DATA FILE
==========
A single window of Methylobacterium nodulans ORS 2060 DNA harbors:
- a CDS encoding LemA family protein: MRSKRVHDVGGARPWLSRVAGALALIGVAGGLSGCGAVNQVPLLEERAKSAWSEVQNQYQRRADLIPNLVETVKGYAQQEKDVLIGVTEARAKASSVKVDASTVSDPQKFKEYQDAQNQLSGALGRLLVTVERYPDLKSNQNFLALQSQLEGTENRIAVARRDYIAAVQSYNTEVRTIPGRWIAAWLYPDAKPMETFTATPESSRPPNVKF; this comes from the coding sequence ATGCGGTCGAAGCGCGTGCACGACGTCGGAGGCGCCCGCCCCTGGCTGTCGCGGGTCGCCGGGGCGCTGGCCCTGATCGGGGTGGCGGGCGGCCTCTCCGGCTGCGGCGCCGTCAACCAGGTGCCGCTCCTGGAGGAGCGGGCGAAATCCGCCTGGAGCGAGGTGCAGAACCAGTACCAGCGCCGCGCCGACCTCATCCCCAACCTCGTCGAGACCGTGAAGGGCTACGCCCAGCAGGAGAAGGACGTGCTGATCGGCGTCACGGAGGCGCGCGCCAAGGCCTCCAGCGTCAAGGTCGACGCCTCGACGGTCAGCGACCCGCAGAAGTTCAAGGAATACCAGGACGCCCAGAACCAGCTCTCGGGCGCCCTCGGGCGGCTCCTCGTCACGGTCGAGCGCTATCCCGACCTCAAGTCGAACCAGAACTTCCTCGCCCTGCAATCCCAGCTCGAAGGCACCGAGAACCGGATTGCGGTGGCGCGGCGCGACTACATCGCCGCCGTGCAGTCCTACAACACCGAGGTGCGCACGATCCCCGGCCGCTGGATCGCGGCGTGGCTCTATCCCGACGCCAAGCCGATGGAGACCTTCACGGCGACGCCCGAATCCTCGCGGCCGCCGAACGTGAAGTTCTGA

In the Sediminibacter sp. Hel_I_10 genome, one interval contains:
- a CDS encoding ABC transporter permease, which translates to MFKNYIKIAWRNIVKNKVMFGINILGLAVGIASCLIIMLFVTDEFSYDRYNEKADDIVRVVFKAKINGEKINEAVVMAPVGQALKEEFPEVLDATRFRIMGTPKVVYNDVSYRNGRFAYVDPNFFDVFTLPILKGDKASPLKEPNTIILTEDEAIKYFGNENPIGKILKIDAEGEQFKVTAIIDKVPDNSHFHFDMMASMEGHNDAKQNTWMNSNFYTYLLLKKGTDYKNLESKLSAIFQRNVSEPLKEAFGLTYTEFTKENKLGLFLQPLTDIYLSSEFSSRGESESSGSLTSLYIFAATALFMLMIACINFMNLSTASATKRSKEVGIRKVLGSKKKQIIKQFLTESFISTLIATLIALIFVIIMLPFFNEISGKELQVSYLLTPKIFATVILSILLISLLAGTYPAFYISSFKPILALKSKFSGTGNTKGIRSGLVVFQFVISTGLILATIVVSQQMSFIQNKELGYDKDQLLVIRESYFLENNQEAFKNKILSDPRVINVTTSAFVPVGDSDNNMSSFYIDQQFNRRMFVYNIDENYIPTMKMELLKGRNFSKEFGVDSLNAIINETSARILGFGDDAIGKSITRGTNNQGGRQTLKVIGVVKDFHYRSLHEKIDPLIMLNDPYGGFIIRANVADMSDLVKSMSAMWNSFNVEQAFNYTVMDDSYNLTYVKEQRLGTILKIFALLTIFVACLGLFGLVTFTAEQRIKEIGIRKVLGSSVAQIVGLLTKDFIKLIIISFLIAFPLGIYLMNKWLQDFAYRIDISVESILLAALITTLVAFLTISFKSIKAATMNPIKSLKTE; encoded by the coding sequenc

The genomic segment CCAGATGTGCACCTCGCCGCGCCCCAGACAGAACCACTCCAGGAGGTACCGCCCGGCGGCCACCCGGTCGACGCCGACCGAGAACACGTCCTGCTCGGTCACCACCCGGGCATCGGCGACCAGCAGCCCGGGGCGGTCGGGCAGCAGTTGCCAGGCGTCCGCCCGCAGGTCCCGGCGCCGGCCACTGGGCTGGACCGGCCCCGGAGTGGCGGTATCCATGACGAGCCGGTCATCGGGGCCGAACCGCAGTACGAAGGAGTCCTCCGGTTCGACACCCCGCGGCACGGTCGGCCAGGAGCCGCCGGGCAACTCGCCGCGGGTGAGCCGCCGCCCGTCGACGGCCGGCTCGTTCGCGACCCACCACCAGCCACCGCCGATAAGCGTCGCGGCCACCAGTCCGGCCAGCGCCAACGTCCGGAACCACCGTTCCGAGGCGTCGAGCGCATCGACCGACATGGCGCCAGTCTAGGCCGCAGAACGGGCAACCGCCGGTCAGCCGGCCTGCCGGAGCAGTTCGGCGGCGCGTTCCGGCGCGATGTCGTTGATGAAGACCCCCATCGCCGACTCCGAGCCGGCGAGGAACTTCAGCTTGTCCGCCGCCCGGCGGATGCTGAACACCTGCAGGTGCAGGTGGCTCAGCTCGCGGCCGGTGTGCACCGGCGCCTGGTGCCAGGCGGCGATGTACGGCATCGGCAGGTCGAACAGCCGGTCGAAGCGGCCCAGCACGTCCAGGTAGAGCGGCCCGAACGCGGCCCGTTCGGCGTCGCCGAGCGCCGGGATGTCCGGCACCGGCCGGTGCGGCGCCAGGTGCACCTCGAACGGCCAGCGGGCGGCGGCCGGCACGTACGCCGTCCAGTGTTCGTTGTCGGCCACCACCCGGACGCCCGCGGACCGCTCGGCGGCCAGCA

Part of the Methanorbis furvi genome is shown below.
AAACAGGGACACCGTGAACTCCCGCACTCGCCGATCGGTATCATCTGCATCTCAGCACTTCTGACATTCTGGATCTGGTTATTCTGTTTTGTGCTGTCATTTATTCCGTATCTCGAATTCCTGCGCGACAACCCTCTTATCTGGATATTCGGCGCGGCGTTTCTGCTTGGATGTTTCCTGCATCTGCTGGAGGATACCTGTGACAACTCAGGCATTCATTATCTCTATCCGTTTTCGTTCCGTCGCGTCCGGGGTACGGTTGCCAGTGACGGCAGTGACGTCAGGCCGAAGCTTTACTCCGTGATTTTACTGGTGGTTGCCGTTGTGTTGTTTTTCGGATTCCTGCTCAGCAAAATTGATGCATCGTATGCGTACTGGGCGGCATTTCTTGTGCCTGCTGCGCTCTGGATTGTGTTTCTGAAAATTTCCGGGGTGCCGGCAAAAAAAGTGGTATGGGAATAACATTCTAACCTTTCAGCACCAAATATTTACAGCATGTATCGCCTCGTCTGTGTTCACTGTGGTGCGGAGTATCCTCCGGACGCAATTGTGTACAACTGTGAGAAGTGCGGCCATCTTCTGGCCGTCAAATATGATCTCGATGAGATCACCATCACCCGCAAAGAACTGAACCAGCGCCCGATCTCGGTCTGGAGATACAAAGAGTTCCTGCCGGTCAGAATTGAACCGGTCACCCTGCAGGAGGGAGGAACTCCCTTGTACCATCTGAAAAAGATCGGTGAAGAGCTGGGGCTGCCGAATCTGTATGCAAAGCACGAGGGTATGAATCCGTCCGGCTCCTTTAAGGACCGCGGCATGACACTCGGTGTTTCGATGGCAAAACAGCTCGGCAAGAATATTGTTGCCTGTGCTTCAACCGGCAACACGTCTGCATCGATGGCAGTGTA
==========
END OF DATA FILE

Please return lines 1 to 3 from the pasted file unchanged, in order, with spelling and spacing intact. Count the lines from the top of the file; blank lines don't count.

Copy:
A single window of Methylobacterium nodulans ORS 2060 DNA harbors:
- a CDS encoding LemA family protein: MRSKRVHDVGGARPWLSRVAGALALIGVAGGLSGCGAVNQVPLLEERAKSAWSEVQNQYQRRADLIPNLVETVKGYAQQEKDVLIGVTEARAKASSVKVDASTVSDPQKFKEYQDAQNQLSGALGRLLVTVERYPDLKSNQNFLALQSQLEGTENRIAVARRDYIAAVQSYNTEVRTIPGRWIAAWLYPDAKPMETFTATPESSRPPNVKF; this comes from the coding sequence ATGCGGTCGAAGCGCGTGCACGACGTCGGAGGCGCCCGCCCCTGGCTGTCGCGGGTCGCCGGGGCGCTGGCCCTGATCGGGGTGGCGGGCGGCCTCTCCGGCTGCGGCGCCGTCAACCAGGTGCCGCTCCTGGAGGAGCGGGCGAAATCCGCCTGGAGCGAGGTGCAGAACCAGTACCAGCGCCGCGCCGACCTCATCCCCAACCTCGTCGAGACCGTGAAGGGCTACGCCCAGCAGGAGAAGGACGTGCTGATCGGCGTCACGGAGGCGCGCGCCAAGGCCTCCAGCGTCAAGGTCGACGCCTCGACGGTCAGCGACCCGCAGAAGTTCAAGGAATACCAGGACGCCCAGAACCAGCTCTCGGGCGCCCTCGGGCGGCTCCTCGTCACGGTCGAGCGCTATCCCGACCTCAAGTCGAACCAGAACTTCCTCGCCCTGCAATCCCAGCTCGAAGGCACCGAGAACCGGATTGCGGTGGCGCGGCGCGACTACATCGCCGCCGTGCAGTCCTACAACACCGAGGTGCGCACGATCCCCGGCCGCTGGATCGCGGCGTGGCTCTATCCCGACGCCAAGCCGATGGAGACCTTCACGGCGACGCCCGAATCCTCGCGGCCGCCGAACGTGAAGTTCTGA

In the Sediminibacter sp. Hel_I_10 genome, one interval contains: